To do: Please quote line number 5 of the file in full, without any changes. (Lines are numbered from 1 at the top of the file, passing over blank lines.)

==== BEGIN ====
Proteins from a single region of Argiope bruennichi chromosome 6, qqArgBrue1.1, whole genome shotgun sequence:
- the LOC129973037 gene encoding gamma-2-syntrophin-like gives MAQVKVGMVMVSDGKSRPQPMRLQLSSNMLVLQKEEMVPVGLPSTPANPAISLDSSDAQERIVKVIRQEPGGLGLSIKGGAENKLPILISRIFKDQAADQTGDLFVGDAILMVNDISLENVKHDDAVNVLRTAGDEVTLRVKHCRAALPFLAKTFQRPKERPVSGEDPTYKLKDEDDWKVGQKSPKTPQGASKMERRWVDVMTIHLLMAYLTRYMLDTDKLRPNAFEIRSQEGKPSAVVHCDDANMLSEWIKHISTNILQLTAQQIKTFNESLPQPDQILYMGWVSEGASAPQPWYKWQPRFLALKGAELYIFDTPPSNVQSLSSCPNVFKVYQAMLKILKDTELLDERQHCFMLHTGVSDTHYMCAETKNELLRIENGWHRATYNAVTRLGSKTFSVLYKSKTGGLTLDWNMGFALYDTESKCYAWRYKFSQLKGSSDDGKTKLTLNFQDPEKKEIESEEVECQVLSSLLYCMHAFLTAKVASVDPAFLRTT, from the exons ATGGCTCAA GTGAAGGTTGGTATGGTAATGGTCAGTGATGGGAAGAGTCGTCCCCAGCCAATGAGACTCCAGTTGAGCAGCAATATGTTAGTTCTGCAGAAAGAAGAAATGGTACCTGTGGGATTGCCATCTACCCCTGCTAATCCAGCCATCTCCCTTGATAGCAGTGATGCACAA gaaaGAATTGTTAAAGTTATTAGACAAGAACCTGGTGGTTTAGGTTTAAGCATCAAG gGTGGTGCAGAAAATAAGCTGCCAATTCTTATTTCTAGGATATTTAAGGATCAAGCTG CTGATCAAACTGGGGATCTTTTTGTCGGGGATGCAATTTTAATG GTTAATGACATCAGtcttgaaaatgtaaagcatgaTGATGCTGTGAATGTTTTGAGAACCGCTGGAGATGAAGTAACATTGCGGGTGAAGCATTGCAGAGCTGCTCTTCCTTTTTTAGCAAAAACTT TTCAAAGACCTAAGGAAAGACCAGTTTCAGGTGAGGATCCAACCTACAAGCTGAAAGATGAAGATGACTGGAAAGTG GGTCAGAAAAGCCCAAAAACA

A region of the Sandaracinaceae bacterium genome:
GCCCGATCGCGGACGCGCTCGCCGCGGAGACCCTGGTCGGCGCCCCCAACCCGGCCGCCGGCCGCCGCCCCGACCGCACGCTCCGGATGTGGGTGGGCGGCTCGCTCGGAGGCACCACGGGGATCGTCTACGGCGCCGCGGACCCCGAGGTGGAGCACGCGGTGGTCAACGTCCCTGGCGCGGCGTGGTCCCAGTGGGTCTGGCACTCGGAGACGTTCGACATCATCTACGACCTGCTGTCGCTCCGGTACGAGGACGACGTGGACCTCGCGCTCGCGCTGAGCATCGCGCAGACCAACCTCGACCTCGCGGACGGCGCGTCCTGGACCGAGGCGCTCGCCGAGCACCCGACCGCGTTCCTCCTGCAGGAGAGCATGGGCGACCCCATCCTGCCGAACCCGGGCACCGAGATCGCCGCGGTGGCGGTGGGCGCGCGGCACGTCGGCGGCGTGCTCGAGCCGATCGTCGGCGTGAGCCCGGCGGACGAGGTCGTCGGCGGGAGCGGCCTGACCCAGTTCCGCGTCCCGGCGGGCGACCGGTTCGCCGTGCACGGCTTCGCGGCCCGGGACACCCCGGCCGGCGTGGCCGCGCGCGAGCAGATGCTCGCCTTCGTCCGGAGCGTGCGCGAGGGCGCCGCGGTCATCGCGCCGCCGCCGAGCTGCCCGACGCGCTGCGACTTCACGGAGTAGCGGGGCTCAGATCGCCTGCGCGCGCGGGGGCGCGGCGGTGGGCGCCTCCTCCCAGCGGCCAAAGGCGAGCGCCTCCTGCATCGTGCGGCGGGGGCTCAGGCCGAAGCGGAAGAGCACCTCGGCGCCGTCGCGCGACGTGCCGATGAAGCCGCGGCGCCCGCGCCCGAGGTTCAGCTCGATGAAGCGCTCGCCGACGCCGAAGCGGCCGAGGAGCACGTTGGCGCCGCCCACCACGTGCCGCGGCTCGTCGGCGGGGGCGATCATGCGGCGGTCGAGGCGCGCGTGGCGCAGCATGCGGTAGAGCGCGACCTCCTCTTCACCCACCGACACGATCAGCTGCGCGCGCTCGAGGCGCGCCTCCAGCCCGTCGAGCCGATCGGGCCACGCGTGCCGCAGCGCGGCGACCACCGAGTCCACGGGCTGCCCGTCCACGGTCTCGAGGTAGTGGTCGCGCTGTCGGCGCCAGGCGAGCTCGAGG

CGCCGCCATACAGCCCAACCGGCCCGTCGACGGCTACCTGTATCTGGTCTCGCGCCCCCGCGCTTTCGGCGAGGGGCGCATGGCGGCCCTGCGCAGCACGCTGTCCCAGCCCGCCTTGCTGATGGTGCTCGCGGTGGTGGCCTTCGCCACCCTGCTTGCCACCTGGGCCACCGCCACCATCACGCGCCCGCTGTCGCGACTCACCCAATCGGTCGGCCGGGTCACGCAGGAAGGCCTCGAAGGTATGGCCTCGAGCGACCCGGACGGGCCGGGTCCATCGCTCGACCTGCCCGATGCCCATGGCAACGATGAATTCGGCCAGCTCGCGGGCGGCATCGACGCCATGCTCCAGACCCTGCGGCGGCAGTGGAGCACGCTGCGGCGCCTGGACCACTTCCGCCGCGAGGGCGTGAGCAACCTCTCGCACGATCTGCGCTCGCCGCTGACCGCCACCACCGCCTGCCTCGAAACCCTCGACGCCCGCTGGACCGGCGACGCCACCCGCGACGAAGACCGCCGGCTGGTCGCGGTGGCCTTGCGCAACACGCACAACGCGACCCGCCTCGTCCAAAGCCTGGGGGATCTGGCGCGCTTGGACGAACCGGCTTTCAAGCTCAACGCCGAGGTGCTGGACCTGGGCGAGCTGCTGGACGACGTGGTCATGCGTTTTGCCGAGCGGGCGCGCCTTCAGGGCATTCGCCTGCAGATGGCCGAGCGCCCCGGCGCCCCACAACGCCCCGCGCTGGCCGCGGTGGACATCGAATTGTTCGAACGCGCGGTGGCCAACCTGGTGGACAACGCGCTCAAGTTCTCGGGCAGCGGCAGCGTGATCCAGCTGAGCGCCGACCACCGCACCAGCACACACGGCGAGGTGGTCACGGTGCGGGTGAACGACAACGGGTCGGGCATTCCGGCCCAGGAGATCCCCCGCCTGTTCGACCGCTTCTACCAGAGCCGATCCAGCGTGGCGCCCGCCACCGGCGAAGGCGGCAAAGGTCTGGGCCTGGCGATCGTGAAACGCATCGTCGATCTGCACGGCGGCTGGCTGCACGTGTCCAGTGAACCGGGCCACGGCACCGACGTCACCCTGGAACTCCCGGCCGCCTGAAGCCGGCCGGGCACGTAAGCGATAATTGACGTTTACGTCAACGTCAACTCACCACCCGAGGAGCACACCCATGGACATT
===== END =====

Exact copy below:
CGCCGCCATACAGCCCAACCGGCCCGTCGACGGCTACCTGTATCTGGTCTCGCGCCCCCGCGCTTTCGGCGAGGGGCGCATGGCGGCCCTGCGCAGCACGCTGTCCCAGCCCGCCTTGCTGATGGTGCTCGCGGTGGTGGCCTTCGCCACCCTGCTTGCCACCTGGGCCACCGCCACCATCACGCGCCCGCTGTCGCGACTCACCCAATCGGTCGGCCGGGTCACGCAGGAAGGCCTCGAAGGTATGGCCTCGAGCGACCCGGACGGGCCGGGTCCATCGCTCGACCTGCCCGATGCCCATGGCAACGATGAATTCGGCCAGCTCGCGGGCGGCATCGACGCCATGCTCCAGACCCTGCGGCGGCAGTGGAGCACGCTGCGGCGCCTGGACCACTTCCGCCGCGAGGGCGTGAGCAACCTCTCGCACGATCTGCGCTCGCCGCTGACCGCCACCACCGCCTGCCTCGAAACCCTCGACGCCCGCTGGACCGGCGACGCCACCCGCGACGAAGACCGCCGGCTGGTCGCGGTGGCCTTGCGCAACACGCACAACGCGACCCGCCTCGTCCAAAGCCTGGGGGATCTGGCGCGCTTGGACGAACCGGCTTTCAAGCTCAACGCCGAGGTGCTGGACCTGGGCGAGCTGCTGGACGACGTGGTCATGCGTTTTGCCGAGCGGGCGCGCCTTCAGGGCATTCGCCTGCAGATGGCCGAGCGCCCCGGCGCCCCACAACGCCCCGCGCTGGCCGCGGTGGACATCGAATTGTTCGAACGCGCGGTGGCCAACCTGGTGGACAACGCGCTCAAGTTCTCGGGCAGCGGCAGCGTGATCCAGCTGAGCGCCGACCACCGCACCAGCACACACGGCGAGGTGGTCACGGTGCGGGTGAACGACAACGGGTCGGGCATTCCGGCCCAGGAGATCCCCCGCCTGTTCGACCGCTTCTACCAGAGCCGATCCAGCGTGGCGCCCGCCACCGGCGAAGGCGGCAAAGGTCTGGGCCTGGCGATCGTGAAACGCATCGTCGATCTGCACGGCGGCTGGCTGCACGTGTCCAGTGAACCGGGCCACGGCACCGACGTCACCCTGGAACTCCCGGCCGCCTGAAGCCGGCCGGGCACGTAAGCGATAATTGACGTTTACGTCAACGTCAACTCACCACCCGAGGAGCACACCCATGGACATT